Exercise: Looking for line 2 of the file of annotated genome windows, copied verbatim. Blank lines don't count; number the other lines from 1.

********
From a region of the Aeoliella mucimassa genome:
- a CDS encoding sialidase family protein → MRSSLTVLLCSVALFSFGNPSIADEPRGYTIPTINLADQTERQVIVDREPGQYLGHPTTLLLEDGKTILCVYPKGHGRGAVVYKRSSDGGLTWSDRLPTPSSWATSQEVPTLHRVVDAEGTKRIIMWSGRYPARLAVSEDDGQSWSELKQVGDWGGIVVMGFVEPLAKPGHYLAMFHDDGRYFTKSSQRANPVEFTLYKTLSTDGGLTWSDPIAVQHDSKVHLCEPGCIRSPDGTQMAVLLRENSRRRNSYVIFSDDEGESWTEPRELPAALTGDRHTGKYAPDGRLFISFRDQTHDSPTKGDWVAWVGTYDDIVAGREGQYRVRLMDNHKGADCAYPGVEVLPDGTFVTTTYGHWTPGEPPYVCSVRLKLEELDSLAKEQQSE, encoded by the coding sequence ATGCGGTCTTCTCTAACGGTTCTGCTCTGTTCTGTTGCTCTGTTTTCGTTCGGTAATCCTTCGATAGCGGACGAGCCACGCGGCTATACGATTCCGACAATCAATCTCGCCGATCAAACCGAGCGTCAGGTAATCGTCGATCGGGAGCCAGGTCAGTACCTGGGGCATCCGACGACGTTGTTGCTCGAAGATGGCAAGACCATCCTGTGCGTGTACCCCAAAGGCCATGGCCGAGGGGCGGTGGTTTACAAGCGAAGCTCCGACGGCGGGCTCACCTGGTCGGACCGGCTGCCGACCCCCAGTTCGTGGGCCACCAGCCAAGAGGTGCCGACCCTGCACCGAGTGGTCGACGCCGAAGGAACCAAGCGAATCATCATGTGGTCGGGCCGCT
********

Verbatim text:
- a CDS encoding sialidase family protein → MRSSLTVLLCSVALFSFGNPSIADEPRGYTIPTINLADQTERQVIVDREPGQYLGHPTTLLLEDGKTILCVYPKGHGRGAVVYKRSSDGGLTWSDRLPTPSSWATSQEVPTLHRVVDAEGTKRIIMWSGRYPARLAVSEDDGQSWSELKQVGDWGGIVVMGFVEPLAKPGHYLAMFHDDGRYFTKSSQRANPVEFTLYKTLSTDGGLTWSDPIAVQHDSKVHLCEPGCIRSPDGTQMAVLLRENSRRRNSYVIFSDDEGESWTEPRELPAALTGDRHTGKYAPDGRLFISFRDQTHDSPTKGDWVAWVGTYDDIVAGREGQYRVRLMDNHKGADCAYPGVEVLPDGTFVTTTYGHWTPGEPPYVCSVRLKLEELDSLAKEQQSE, encoded by the coding sequence ATGCGGTCTTCTCTAACGGTTCTGCTCTGTTCTGTTGCTCTGTTTTCGTTCGGTAATCCTTCGATAGCGGACGAGCCACGCGGCTATACGATTCCGACAATCAATCTCGCCGATCAAACCGAGCGTCAGGTAATCGTCGATCGGGAGCCAGGTCAGTACCTGGGGCATCCGACGACGTTGTTGCTCGAAGATGGCAAGACCATCCTGTGCGTGTACCCCAAAGGCCATGGCCGAGGGGCGGTGGTTTACAAGCGAAGCTCCGACGGCGGGCTCACCTGGTCGGACCGGCTGCCGACCCCCAGTTCGTGGGCCACCAGCCAAGAGGTGCCGACCCTGCACCGAGTGGTCGACGCCGAAGGAACCAAGCGAATCATCATGTGGTCGGGCCGCT